EBRI Retirement Income Research: 2004 Findings

Retirement Confidence Survey

From the April 2004 Issue Brief, "Will Americans Ever Become Savers? The 14th Retirement Confidence Survey, 2004."

  • This Issue Brief reports on the findings from the 14th annual Retirement Confidence Survey (RCS), a comprehensive study of the attitudes and behaviors of American workers and retirees toward saving, retirement planning, and long-term financial security. The 2004 RCS interviewed 1,002 individuals (783 workers and 219 retirees) age 25 and older in the U.S. and found that key attitudes and behavior patterns about retirement have barely changed over the past few years. The RCS was first released in 1991 and is unique in its long-term ability to track public attitudes about saving and retirement.
  • Many American workers have saved some money for retirement, but the proportion of Americans saying they have saved money for retirement has not increased since 2001. Moreover, 4 in 10 workers say they are not currently saving for retirement. Many of those with savings cite low levels of savings and investments.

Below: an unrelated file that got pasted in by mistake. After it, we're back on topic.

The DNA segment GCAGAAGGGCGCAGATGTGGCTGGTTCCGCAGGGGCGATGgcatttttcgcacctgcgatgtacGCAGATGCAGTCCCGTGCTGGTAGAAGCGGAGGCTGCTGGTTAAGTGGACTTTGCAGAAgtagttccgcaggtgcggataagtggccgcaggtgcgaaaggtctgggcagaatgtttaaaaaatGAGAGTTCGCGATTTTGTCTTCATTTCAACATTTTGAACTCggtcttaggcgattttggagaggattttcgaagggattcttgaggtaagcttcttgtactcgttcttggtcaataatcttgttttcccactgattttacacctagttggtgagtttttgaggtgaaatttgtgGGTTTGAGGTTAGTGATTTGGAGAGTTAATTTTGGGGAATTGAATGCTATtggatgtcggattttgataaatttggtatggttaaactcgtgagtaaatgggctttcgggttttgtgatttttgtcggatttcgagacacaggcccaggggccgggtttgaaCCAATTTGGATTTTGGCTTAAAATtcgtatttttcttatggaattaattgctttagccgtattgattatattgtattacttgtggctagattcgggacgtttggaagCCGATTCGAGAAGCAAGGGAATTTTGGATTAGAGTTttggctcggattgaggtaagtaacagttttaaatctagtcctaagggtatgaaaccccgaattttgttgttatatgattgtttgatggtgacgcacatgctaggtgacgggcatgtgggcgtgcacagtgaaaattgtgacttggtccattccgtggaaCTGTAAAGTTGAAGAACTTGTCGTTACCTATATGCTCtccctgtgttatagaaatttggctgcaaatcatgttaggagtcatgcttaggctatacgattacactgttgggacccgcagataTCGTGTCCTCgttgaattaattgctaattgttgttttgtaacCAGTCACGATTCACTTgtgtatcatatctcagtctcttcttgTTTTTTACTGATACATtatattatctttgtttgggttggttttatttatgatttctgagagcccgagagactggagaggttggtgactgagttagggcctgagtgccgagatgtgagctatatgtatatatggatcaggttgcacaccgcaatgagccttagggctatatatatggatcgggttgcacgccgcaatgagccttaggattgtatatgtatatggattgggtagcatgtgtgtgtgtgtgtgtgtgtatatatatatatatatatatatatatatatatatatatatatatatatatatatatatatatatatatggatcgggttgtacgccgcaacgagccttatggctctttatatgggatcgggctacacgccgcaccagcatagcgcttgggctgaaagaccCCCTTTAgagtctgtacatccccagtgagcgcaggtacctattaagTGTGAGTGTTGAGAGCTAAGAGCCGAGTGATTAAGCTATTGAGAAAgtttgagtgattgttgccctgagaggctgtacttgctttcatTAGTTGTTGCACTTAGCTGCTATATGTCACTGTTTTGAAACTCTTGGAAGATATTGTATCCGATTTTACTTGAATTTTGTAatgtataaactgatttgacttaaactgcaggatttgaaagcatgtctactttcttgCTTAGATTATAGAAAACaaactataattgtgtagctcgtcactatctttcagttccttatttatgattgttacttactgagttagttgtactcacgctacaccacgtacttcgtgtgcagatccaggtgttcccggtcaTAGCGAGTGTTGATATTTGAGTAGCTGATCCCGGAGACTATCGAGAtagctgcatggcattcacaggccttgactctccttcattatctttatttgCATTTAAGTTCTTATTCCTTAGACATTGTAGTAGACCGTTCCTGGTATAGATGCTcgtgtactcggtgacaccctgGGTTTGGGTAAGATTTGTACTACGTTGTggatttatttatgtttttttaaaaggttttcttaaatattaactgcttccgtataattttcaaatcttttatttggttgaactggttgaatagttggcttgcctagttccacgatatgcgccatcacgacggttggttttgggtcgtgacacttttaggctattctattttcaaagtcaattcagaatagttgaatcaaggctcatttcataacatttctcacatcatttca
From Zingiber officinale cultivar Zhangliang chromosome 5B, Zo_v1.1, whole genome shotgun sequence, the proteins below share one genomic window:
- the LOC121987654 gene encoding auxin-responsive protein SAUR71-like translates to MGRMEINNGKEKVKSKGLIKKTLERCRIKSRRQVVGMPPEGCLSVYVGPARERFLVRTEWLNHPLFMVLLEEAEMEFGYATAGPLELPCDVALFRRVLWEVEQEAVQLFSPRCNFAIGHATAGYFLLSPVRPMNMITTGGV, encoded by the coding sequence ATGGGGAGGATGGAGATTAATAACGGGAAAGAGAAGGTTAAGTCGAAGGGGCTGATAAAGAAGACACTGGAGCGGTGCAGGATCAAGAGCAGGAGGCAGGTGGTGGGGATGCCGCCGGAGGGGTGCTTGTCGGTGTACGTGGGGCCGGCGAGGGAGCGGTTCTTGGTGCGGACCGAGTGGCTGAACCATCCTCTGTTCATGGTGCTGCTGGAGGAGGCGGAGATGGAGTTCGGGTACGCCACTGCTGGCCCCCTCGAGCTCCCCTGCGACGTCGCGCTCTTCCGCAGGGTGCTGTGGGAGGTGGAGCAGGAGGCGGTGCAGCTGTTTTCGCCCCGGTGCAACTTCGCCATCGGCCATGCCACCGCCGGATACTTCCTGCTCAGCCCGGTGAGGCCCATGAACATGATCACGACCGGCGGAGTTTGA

• Some workers may have expectations about their retirement that cannot be achieved. They expect to be able to work until they reach the age at which they want to retire, and a majority expect to be able to work for pay in retirement. Some will find that ill health or job loss ruins these plans. Workers also tend to expect their financial standard of living in retirement to be at least as good as before retirement and to remain at least at that level throughout the length of their retirement. For some this is unlikely, due to increasing medical costs, declining savings, and inflation.
  • Some workers may be counting on employer-provided retirement benefits that they may never receive. Workers are as likely to expect to receive benefits from a defined benefit plan pension and retiree medical insurance as current retirees are to have actually received them. At the same time, employers are cutting back on the provision of these benefits, making it less likely that future retirees will receive them. In some cases, workers who do receive these types of benefits will find that they are not as rich as those received by retirees in the past.